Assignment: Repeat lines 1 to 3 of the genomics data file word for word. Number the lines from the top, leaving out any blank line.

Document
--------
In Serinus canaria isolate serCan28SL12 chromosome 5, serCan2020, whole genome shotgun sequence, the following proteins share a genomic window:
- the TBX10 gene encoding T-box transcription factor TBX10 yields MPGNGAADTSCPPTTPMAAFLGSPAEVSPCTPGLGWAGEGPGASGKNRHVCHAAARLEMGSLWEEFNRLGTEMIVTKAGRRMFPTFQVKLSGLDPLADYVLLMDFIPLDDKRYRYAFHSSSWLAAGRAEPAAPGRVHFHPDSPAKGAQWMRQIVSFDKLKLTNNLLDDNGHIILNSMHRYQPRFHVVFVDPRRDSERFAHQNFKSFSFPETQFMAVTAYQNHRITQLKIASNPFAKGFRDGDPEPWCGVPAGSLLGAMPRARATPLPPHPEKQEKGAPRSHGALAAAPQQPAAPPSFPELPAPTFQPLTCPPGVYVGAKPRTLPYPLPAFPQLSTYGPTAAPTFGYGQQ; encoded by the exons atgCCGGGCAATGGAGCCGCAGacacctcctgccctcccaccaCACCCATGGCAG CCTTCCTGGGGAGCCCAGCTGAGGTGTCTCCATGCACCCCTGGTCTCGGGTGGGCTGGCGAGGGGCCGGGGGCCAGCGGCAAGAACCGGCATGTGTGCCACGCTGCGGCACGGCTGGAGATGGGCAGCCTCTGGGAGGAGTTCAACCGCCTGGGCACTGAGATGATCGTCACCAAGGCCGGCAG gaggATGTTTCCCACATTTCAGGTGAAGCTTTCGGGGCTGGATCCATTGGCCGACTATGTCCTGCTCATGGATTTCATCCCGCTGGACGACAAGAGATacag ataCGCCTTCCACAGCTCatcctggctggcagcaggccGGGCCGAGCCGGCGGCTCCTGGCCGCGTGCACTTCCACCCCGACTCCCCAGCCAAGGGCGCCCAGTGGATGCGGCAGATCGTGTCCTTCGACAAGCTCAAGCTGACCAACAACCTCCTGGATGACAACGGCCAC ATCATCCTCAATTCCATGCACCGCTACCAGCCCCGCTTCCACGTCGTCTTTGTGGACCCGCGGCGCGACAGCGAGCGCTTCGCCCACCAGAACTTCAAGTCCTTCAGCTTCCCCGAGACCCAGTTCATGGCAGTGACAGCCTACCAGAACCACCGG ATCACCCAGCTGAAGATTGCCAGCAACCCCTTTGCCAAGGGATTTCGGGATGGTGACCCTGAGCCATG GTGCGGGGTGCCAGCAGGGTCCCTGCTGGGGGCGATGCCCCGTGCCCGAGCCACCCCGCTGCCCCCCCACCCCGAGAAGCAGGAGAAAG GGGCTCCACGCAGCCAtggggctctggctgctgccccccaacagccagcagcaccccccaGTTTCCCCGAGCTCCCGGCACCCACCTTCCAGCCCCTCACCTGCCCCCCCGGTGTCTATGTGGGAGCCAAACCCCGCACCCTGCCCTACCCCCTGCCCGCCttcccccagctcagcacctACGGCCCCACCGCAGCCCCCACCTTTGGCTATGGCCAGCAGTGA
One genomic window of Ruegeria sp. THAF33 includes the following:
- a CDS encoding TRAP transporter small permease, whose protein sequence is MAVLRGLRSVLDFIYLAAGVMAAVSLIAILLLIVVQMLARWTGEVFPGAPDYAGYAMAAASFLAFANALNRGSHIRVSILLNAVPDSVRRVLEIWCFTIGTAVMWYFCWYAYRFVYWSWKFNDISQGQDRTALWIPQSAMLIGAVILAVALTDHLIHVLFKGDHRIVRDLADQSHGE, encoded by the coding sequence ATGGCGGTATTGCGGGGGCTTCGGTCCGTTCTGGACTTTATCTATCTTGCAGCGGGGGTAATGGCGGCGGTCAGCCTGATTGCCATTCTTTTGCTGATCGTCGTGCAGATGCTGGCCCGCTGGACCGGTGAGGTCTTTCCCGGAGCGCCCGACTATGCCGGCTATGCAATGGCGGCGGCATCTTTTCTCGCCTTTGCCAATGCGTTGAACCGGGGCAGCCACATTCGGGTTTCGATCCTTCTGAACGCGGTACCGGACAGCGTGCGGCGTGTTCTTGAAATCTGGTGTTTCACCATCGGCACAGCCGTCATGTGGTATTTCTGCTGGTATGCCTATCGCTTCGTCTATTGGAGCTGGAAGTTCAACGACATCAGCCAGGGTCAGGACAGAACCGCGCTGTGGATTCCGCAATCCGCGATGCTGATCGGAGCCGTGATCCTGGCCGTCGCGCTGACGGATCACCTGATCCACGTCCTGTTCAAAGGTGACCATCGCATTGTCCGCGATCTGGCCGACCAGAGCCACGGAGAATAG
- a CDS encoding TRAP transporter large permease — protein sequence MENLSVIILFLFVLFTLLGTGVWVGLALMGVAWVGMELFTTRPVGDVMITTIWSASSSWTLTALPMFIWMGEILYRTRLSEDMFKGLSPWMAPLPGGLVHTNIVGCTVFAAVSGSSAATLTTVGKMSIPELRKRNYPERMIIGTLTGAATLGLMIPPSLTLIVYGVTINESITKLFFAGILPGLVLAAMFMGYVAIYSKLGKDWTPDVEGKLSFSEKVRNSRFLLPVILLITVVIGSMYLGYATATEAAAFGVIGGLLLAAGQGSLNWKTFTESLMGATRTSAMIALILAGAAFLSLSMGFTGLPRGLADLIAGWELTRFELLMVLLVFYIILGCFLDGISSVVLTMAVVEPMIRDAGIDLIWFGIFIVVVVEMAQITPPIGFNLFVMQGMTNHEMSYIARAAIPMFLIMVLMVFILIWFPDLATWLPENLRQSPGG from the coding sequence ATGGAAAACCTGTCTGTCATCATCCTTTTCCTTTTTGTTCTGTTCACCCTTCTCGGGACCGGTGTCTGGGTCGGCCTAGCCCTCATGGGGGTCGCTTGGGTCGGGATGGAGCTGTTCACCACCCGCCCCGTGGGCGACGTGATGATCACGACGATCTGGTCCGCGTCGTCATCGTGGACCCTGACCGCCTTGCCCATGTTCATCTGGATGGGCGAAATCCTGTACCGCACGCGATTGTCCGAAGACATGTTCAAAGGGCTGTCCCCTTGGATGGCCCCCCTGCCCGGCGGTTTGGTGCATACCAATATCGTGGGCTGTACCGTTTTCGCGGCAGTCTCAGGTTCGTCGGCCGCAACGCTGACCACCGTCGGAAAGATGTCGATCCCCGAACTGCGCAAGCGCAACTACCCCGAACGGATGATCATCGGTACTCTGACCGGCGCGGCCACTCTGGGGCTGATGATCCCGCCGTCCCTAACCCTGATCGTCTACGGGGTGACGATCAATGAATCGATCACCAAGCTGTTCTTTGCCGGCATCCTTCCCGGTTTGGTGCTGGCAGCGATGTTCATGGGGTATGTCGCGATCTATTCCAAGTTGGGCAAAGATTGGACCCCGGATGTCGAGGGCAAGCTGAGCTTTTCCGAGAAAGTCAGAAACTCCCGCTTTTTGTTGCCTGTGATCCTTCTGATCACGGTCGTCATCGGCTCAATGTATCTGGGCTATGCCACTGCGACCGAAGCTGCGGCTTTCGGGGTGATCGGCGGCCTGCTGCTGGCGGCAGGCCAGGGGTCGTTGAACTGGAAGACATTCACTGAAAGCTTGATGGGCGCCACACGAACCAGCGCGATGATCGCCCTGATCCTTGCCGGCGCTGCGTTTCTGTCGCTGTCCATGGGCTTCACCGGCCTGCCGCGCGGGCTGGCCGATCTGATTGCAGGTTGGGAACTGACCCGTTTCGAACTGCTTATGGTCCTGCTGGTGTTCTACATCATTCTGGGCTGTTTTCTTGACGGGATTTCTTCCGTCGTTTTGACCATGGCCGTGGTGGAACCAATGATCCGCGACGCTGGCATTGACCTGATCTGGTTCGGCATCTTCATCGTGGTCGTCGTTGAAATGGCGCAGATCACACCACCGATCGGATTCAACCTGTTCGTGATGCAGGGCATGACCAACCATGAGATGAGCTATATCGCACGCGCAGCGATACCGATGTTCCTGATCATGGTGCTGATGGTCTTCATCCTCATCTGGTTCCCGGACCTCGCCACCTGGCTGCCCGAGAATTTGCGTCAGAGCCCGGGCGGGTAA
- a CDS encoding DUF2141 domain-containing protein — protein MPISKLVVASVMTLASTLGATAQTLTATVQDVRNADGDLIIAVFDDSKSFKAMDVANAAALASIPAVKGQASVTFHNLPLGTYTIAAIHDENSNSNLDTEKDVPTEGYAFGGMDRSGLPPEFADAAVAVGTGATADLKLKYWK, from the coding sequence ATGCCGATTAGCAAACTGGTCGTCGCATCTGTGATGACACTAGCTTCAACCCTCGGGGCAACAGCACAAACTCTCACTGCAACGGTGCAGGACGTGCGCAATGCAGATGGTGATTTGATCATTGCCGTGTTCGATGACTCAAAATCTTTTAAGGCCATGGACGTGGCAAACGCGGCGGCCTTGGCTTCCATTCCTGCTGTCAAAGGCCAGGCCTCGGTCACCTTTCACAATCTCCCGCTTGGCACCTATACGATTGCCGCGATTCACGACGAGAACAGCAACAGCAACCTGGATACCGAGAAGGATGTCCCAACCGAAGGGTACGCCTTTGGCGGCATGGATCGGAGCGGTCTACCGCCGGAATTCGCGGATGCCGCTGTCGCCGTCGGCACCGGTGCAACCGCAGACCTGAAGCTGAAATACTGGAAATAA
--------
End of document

In Serinus canaria isolate serCan28SL12 chromosome 5, serCan2020, whole genome shotgun sequence, the following proteins share a genomic window:
- the TBX10 gene encoding T-box transcription factor TBX10 yields MPGNGAADTSCPPTTPMAAFLGSPAEVSPCTPGLGWAGEGPGASGKNRHVCHAAARLEMGSLWEEFNRLGTEMIVTKAGRRMFPTFQVKLSGLDPLADYVLLMDFIPLDDKRYRYAFHSSSWLAAGRAEPAAPGRVHFHPDSPAKGAQWMRQIVSFDKLKLTNNLLDDNGHIILNSMHRYQPRFHVVFVDPRRDSERFAHQNFKSFSFPETQFMAVTAYQNHRITQLKIASNPFAKGFRDGDPEPWCGVPAGSLLGAMPRARATPLPPHPEKQEKGAPRSHGALAAAPQQPAAPPSFPELPAPTFQPLTCPPGVYVGAKPRTLPYPLPAFPQLSTYGPTAAPTFGYGQQ; encoded by the exons atgCCGGGCAATGGAGCCGCAGacacctcctgccctcccaccaCACCCATGGCAG CCTTCCTGGGGAGCCCAGCTGAGGTGTCTCCATGCACCCCTGGTCTCGGGTGGGCTGGCGAGGGGCCGGGGGCCAGCGGCAAGAACCGGCATGTGTGCCACGCTGCGGCACGGCTGGAGATGGGCAGCCTCTGGGAGGAGTTCAACCGCCTGGGCACTGAGATGATCGTCACCAAGGCCGGCAG gaggATGTTTCCCACATTTCAGGTGAAGCTTTCGGGGCTGGATCCATTGGCCGACTATGTCCTGCTCATGGATTTCATCCCGCTGGACGACAAGAGATacag ataCGCCTTCCACAGCTCatcctggctggcagcaggccGGGCCGAGCCGGCGGCTCCTGGCCGCGTGCACTTCCACCCCGACTCCCCAGCCAAGGGCGCCCAGTGGATGCGGCAGATCGTGTCCTTCGACAAGCTCAAGCTGACCAACAACCTCCTGGATGACAACGGCCAC ATCATCCTCAATTCCATGCACCGCTACCAGCCCCGCTTCCACGTCGTCTTTGTGGACCCGCGGCGCGACAGCGAGCGCTTCGCCCACCAGAACTTCAAGTCCTTCAGCTTCCCCGAGACCCAGTTCATGGCAGTGACAGCCTACCAGAACCACCGG ATCACCCAGCTGAAGATTGCCAGCAACCCCTTTGCCAAGGGATTTCGGGATGGTGACCCTGAGCCATG GTGCGGGGTGCCAGCAGGGTCCCTGCTGGGGGCGATGCCCCGTGCCCGAGCCACCCCGCTGCCCCCCCACCCCGAGAAGCAGGAGAAAG GGGCTCCACGCAGCCAtggggctctggctgctgccccccaacagccagcagcaccccccaGTTTCCCCGAGCTCCCGGCACCCACCTTCCAGCCCCTCACCTGCCCCCCCGGTGTCTATGTGGGAGCCAAACCCCGCACCCTGCCCTACCCCCTGCCCGCCttcccccagctcagcacctACGGCCCCACCGCAGCCCCCACCTTTGGCTATGGCCAGCAGTGA
One genomic window of Ruegeria sp. THAF33 includes the following: